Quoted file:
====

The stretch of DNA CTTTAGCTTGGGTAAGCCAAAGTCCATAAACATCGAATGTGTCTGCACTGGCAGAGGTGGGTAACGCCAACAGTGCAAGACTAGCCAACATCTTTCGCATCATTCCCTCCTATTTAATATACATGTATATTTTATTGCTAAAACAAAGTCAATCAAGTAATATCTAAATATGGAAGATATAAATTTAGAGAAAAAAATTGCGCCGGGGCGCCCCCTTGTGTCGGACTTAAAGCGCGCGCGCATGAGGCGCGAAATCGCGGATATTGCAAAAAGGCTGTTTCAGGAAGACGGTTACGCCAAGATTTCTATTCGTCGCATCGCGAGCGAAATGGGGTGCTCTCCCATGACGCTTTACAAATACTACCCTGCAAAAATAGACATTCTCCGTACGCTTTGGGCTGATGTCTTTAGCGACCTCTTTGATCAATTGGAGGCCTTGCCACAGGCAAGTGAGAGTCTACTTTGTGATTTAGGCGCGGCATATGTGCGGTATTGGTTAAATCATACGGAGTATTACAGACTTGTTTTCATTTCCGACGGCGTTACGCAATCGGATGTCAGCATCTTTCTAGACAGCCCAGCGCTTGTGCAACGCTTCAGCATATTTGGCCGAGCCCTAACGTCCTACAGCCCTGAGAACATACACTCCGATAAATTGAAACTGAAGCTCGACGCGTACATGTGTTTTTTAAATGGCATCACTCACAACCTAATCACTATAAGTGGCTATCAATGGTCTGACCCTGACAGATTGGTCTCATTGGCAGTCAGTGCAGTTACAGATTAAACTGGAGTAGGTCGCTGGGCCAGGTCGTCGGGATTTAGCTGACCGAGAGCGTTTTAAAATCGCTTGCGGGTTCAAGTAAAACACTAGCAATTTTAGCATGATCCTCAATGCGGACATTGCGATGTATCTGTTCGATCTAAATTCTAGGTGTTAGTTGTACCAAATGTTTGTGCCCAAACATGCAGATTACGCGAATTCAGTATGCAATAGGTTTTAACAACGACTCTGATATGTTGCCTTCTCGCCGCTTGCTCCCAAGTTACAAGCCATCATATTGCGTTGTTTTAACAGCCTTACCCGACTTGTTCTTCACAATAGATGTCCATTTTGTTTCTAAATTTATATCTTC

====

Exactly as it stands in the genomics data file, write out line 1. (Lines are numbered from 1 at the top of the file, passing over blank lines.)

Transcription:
The stretch of DNA CTTTAGCTTGGGTAAGCCAAAGTCCATAAACATCGAATGTGTCTGCACTGGCAGAGGTGGGTAACGCCAACAGTGCAAGACTAGCCAACATCTTTCGCATCATTCCCTCCTATTTAATATACATGTATATTTTATTGCTAAAACAAAGTCAATCAAGTAATATCTAAATATGGAAGATATAAATTTAGAGAAAAAAATTGCGCCGGGGCGCCCCCTTGTGTCGGACTTAAAGCGCGCGCGCATGAGGCGCGAAATCGCGGATATTGCAAAAAGGCTGTTTCAGGAAGACGGTTACGCCAAGATTTCTATTCGTCGCATCGCGAGCGAAATGGGGTGCTCTCCCATGACGCTTTACAAATACTACCCTGCAAAAATAGACATTCTCCGTACGCTTTGGGCTGATGTCTTTAGCGACCTCTTTGATCAATTGGAGGCCTTGCCACAGGCAAGTGAGAGTCTACTTTGTGATTTAGGCGCGGCATATGTGCGGTATTGGTTAAATCATACGGAGTATTACAGACTTGTTTTCATTTCCGACGGCGTTACGCAATCGGATGTCAGCATCTTTCTAGACAGCCCAGCGCTTGTGCAACGCTTCAGCATATTTGGCCGAGCCCTAACGTCCTACAGCCCTGAGAACATACACTCCGATAAATTGAAACTGAAGCTCGACGCGTACATGTGTTTTTTAAATGGCATCACTCACAACCTAATCACTATAAGTGGCTATCAATGGTCTGACCCTGACAGATTGGTCTCATTGGCAGTCAGTGCAGTTACAGATTAAACTGGAGTAGGTCGCTGGGCCAGGTCGTCGGGATTTAGCTGACCGAGAGCGTTTTAAAATCGCTTGCGGGTTCAAGTAAAACACTAGCAATTTTAGCATGATCCTCAATGCGGACATTGCGATGTATCTGTTCGATCTAAATTCTAGGTGTTAGTTGTACCAAATGTTTGTGCCCAAACATGCAGATTACGCGAATTCAGTATGCAATAGGTTTTAACAACGACTCTGATATGTTGCCTTCTCGCCGCTTGCTCCCAAGTTACAAGCCATCATATTGCGTTGTTTTAACAGCCTTACCCGACTTGTTCTTCACAATAGATGTCCATTTTGTTTCTAAATTTATATCTTC